If locking down cells isn’t enough, you can lock the entire Google Sheet to make it read only for everyone but approved users. It follows a similar process to the above but renders the entire sheet untouchable rather than specific cells. If you’re presenting or sharing your Sheet and don’t want it messed around with, this is how you protect it.

  1. Open the sheet you want to lock.
  2. Select Data and Protected sheets and ranges. A menu bar will appear on the right.
  3. Select the Sheet toggle instead of Range.
  4. Select the specific sheet if there are more than one.
  5. Select Set permissions and add users who can edit.
  6. Select Done.

You can use the same arrangement as cell locking with regards locking or warning. It uses the same setup as above so I won’t bore you by repeating it.

Adding cell exceptions to a locked Sheet

I mentioned above that there is a second way to lock down cells and that is to lock the entire Sheet but add cells as an exception. If you have a large sheet and only one or a few cells to lock, this can be the simplest way to do it. Here’s how:

  1. Follow the process above to lock the entire Google Sheet but stop before Step 6.
  2. Select Except certain cells underneath the Sheet selector.
  3. Add the cells you want to remain editable within the box underneath. Continue until all cells are included.
  4. Select Set permissions and proceed from there.

You can add individual ranges by selecting one group and then selecting the Add Another Range link underneath. You can repeat as much as is practical to fully secure your Sheet.

6 thoughts on “How To Restrict Editing for Specific Cells in Google Sheets”

Eloise says:
Hi! I’m having problem regarding this. I am using this for my team’s report and I’ve given access to a teammate but he couldn’t seem to edit even if I gave him permission to do so. other teammates can edit tho. What could be the problem? I’ve tried giving access to his other gmail accounts too but to no avail. Hope you could help me.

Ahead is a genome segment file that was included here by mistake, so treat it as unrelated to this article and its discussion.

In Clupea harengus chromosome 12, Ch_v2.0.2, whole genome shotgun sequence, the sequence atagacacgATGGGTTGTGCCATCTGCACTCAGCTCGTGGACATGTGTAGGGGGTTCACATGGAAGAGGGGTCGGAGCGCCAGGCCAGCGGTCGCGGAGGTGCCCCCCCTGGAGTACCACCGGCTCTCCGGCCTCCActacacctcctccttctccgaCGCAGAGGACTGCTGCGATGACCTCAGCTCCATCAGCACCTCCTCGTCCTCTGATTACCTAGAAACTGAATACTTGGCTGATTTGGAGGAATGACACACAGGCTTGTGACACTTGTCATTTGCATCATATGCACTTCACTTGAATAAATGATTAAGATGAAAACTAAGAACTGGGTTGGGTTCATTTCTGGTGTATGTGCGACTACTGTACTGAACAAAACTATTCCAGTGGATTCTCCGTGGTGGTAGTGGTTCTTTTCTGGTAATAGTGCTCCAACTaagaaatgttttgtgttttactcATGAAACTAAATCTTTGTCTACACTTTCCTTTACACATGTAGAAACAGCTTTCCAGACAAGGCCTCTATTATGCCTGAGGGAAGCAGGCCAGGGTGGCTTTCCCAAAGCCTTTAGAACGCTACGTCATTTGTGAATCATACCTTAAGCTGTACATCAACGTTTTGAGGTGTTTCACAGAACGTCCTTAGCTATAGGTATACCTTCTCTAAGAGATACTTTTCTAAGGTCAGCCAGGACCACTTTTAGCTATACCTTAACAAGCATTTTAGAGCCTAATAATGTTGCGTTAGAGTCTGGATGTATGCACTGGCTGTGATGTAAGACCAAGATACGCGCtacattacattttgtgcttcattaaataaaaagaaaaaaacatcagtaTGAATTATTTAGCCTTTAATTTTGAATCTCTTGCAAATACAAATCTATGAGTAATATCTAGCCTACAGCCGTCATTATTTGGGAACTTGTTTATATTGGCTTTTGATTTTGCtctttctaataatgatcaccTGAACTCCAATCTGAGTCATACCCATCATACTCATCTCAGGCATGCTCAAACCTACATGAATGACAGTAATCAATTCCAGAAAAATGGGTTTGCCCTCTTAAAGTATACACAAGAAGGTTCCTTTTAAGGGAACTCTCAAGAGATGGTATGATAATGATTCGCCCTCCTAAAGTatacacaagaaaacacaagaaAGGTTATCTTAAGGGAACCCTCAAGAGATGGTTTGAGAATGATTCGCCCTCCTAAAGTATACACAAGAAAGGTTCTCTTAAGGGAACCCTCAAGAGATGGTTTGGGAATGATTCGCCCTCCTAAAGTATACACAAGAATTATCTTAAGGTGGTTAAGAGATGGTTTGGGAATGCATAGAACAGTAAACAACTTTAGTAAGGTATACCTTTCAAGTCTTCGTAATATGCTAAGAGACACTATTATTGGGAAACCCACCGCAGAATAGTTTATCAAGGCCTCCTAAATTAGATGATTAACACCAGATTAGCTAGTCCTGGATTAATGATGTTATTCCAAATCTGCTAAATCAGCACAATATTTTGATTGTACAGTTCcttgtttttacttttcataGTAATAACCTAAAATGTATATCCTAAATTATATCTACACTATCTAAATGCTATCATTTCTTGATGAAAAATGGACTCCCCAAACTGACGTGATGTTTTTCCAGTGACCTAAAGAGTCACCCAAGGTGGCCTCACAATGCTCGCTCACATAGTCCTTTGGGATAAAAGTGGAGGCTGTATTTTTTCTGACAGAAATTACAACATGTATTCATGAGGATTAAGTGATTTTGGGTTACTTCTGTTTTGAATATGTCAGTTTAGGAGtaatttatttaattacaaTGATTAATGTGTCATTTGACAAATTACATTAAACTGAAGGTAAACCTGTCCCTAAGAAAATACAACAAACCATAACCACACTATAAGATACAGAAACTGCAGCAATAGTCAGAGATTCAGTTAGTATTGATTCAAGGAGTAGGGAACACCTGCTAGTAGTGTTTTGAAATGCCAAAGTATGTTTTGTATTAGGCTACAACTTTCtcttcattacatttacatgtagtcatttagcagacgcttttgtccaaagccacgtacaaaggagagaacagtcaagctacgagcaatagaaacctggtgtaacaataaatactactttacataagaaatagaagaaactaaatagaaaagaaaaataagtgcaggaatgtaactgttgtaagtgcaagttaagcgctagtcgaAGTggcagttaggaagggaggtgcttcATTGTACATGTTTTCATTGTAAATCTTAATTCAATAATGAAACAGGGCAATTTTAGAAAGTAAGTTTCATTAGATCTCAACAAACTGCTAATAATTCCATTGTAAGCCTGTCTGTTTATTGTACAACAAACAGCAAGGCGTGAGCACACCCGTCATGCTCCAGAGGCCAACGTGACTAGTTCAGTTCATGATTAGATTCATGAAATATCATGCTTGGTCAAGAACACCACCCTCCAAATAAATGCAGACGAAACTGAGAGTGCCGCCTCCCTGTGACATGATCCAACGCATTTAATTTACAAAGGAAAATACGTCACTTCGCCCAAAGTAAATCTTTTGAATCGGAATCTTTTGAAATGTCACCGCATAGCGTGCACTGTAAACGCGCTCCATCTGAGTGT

S.Sumatharan says:
I have same issues. Please help me.
Suzanne Alotta says:
I realize this is an old post, but maybe you can help me. I am new to spreadsheets and my grandson made one for me that I just update. I have a spreadsheet with ten teams who are tracking miles walked. Currently, I have sent each team a copy of their portion and they update weekly. I then do a cut and paste to add it to my spreadsheet with all teams. Would it be possible to have one master sheet that each team would update, but they can only update their portion and can not change any other part? So ten people would have access to the spreadsheet, but only able to make changes to their part. Then I would not have to cut and paste each week. Thanks.
William Sattelberg says:
Hey Suzanne! Based on your own description, it sounds like using the protected sheets and range option described above! Just make sure each team has their own section on the sheet separate from each other, and once the document is shared with everyone, select each group and use the option described above to allow just the one group to edit each section. Let us know if you have any questions!